The list of 20 events deemed significant to Johnson City’s history was presented by Commissioner Donna Noland from the commission’s Fundraising Committee, but while the recommendation was accepted, the commission was not yet ready to finalize the list. Instead, commissioners said they wanted to let the History Committee and other stakeholders review and propose changes.
“I think the more people who lay eyes on this, we have a better chance to not have something fall through the cracks that we are missing,” Noland told the commission.
The first draft included such events as: Johnson City receiving its first charter in 1869; Science Hill High School being founded in 1867-1868; Dr. Hezehiak Hankal becoming the city’s first African American alderman; and the opening of East Tennessee State Normal School in 1911.
Noland said a variety of people contributed to the list, including historians Bob Cox and Alan Bridwell.
“Donna, I think you and your committee have done a fantastic job,” Commissioner Rebecca Henderson said about the list. “I know early on, when you asked me to send you a list of (events), it was hard. It was really hard to pare down to just the 10 or 15.”
Currently, the design of the legacy plaza features the Tennessee three-star emblem, with an ornamental dome in the center. Circling the ornamental dome will be “bands” engraved with dates and descriptions of events considered significant to Johnson City’s history.
Public Works Director Phil Pindzola said the size of the font and letter spacing the historical inscriptions needs to be determined. He did say there will be 32 blocks circling the dome, each 6 feet long with 2 feet of spacing in between. But Pindzola said the city wants to leave several blocks empty to fill in future events.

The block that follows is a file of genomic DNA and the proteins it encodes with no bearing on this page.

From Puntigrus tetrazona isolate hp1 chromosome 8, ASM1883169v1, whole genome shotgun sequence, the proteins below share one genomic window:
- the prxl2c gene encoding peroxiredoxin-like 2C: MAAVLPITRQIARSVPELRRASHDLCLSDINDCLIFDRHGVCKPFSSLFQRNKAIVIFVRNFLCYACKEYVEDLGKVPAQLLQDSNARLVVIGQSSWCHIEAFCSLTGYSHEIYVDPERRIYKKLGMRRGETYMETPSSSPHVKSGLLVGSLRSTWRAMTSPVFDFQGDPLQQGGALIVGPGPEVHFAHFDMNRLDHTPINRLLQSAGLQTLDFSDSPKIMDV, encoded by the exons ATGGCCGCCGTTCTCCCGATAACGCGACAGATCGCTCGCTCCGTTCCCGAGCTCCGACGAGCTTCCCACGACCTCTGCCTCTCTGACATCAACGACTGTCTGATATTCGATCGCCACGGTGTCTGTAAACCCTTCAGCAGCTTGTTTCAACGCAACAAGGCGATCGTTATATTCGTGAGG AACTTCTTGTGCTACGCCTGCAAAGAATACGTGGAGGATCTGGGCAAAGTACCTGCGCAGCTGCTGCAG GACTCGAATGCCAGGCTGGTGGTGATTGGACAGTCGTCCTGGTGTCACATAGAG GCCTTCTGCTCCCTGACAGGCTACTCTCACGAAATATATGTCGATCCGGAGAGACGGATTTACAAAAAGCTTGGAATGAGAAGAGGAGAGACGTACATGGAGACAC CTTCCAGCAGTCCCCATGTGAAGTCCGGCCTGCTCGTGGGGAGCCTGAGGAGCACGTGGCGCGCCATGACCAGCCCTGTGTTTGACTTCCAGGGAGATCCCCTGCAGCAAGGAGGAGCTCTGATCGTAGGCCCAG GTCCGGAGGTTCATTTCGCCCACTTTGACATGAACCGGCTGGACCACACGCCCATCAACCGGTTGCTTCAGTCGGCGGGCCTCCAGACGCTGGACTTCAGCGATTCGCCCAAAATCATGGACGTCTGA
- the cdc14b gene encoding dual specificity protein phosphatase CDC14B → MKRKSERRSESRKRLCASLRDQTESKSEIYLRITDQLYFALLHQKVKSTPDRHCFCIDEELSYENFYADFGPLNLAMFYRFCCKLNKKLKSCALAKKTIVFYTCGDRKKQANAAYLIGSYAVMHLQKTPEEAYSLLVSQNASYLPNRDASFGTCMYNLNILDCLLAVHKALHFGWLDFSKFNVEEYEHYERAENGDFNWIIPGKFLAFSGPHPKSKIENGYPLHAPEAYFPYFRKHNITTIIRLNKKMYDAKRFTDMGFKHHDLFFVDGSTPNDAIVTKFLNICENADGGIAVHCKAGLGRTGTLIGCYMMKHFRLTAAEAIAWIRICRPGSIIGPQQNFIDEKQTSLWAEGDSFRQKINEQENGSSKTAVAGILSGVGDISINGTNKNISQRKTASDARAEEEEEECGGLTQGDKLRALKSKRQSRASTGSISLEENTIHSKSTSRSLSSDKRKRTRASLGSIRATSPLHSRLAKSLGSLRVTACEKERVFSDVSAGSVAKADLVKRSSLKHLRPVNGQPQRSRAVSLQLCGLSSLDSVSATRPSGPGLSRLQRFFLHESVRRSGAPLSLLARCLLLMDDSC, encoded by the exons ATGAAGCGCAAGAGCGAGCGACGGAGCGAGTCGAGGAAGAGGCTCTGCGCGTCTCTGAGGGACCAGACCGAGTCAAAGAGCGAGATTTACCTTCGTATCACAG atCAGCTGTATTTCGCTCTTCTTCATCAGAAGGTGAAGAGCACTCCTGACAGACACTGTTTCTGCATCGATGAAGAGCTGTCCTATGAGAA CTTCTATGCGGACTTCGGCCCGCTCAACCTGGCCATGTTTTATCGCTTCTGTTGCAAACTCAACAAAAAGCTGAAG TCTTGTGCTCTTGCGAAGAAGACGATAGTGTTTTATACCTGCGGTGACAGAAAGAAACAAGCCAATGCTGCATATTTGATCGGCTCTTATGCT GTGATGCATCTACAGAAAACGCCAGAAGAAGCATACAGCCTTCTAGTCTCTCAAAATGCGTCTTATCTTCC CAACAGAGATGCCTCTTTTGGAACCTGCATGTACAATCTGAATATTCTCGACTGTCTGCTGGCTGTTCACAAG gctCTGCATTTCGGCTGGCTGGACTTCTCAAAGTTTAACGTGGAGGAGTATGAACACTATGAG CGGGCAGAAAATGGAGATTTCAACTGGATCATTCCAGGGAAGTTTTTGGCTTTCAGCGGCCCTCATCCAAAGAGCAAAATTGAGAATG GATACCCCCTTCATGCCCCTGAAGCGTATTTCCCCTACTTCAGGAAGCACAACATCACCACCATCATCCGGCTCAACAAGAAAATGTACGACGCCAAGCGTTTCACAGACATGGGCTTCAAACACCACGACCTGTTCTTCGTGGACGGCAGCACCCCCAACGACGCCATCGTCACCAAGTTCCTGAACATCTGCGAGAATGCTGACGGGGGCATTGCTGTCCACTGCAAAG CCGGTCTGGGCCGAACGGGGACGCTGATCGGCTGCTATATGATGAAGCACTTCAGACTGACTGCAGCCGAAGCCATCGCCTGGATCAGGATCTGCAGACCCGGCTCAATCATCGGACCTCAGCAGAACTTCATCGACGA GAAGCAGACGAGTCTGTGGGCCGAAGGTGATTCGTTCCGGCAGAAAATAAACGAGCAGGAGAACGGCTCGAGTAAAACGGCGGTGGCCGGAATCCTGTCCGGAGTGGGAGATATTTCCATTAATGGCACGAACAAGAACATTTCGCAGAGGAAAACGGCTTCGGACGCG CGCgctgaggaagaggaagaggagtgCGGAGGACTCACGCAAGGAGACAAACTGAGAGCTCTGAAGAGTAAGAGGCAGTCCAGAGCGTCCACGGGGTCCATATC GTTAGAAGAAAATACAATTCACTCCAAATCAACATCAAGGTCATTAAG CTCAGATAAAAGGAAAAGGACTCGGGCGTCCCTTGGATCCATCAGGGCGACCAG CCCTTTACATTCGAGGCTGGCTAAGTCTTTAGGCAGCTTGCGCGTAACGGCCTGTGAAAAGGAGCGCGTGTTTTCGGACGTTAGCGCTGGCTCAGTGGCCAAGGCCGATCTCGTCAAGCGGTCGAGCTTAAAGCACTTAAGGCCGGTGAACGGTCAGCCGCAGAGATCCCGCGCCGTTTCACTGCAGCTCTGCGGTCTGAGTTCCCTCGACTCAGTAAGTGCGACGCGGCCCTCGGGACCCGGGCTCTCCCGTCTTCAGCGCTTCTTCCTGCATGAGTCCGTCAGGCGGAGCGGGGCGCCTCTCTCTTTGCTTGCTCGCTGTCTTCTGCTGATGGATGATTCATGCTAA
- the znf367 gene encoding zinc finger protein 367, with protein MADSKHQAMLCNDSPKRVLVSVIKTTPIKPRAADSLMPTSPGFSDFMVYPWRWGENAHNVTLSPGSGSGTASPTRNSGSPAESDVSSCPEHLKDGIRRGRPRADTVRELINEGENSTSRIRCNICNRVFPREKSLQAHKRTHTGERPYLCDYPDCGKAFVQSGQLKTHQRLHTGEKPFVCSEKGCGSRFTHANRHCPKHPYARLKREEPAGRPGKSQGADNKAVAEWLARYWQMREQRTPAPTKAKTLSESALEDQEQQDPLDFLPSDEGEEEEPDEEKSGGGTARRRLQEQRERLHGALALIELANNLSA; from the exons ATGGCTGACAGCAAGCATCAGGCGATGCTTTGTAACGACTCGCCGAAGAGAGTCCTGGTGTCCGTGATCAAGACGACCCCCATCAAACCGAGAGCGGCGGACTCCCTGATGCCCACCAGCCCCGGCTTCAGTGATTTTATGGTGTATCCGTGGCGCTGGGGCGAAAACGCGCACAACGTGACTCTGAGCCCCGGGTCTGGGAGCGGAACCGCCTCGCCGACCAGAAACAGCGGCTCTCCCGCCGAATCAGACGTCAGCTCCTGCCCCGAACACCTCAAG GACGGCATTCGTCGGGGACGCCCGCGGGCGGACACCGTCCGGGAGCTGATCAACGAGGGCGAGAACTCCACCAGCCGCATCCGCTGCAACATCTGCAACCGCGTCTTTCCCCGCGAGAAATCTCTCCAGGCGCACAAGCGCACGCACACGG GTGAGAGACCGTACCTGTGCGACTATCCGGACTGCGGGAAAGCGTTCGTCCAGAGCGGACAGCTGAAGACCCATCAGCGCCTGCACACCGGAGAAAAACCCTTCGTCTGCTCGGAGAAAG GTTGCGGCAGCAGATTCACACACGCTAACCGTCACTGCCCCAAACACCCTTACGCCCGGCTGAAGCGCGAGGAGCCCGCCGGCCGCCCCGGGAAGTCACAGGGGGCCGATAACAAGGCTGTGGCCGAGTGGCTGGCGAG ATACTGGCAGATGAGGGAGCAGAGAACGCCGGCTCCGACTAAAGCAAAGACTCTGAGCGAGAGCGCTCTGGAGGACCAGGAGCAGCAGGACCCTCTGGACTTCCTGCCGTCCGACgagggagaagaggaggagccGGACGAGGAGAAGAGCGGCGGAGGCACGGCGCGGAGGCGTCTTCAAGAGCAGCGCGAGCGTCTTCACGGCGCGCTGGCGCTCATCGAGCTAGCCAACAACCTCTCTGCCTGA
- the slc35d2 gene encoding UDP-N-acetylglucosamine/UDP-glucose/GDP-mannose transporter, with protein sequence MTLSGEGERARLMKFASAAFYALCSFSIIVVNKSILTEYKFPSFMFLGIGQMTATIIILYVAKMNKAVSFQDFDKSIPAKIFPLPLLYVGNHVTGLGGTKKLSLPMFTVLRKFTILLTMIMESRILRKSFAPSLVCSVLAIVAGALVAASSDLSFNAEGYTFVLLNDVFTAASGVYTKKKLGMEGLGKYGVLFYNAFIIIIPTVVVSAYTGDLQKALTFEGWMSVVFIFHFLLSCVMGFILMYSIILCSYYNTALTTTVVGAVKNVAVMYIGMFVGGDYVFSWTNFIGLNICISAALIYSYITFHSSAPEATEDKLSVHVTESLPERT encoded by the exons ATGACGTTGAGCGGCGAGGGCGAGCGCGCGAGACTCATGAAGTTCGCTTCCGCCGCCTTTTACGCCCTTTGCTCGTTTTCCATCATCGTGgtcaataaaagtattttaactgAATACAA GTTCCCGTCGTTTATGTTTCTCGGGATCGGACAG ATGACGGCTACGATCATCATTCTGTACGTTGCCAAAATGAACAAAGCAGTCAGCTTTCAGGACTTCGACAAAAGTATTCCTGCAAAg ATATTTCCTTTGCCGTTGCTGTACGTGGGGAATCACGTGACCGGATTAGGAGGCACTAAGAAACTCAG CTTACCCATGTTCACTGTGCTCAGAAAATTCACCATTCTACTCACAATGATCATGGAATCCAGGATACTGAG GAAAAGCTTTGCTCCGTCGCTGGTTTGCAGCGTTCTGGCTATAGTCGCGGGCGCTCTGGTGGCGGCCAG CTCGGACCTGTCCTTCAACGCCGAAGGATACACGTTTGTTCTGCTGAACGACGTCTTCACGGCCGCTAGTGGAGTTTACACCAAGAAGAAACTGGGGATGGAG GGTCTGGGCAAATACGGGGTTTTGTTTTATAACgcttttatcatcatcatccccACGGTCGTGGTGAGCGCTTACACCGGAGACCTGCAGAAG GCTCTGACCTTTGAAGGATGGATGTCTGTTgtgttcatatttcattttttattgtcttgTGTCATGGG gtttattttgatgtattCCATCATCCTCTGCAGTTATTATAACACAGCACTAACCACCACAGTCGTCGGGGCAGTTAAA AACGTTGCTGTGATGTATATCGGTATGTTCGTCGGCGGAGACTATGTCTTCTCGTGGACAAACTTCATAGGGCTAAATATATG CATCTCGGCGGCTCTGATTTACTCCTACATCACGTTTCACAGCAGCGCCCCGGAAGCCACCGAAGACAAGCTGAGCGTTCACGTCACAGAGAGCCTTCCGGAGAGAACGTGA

One question that came up for debate during Tuesday’s meeting was whether to include the opening of the McKellar-Tri-City Airport in 1937, even though the airport is not actually located within Johnson City’s limits. Noland said her committee really felt the airport was significant because it improved access into the city.
“If I’m taking my 14-year-old down there to learn about the history of Johnson City, what do you want him (or her) to learn? Looking at dates, what do you feel is important?” Noland said.
“We kind of came from the reference of trying to educate the public about the dates that are probably most relevant to the history and creation of Johnson City.”
The History Committee is scheduled to meet next week and review the list. Based on cost projections presented in December, the history plaza will cost an estimated $450,000.
In other news, the Sesquicentennial Commission voted to pursue an agreement with Karol Vaughn with PromoPro and Karen Hubbs with The Goose Chase to sell sesquicentennial memorabilia.
Vaughn and Hubbs showed commissioners some examples of items they could sell via an online store, such as hats, coasters, t-shirts, tumblers and magnets. If the demand for those items grow, Vaughn said they could explore other merchandise, such as umbrellas or jackets.
Based on Hubbs and Vaughn’s proposal, the city would receive $2 from each sale of merchandise.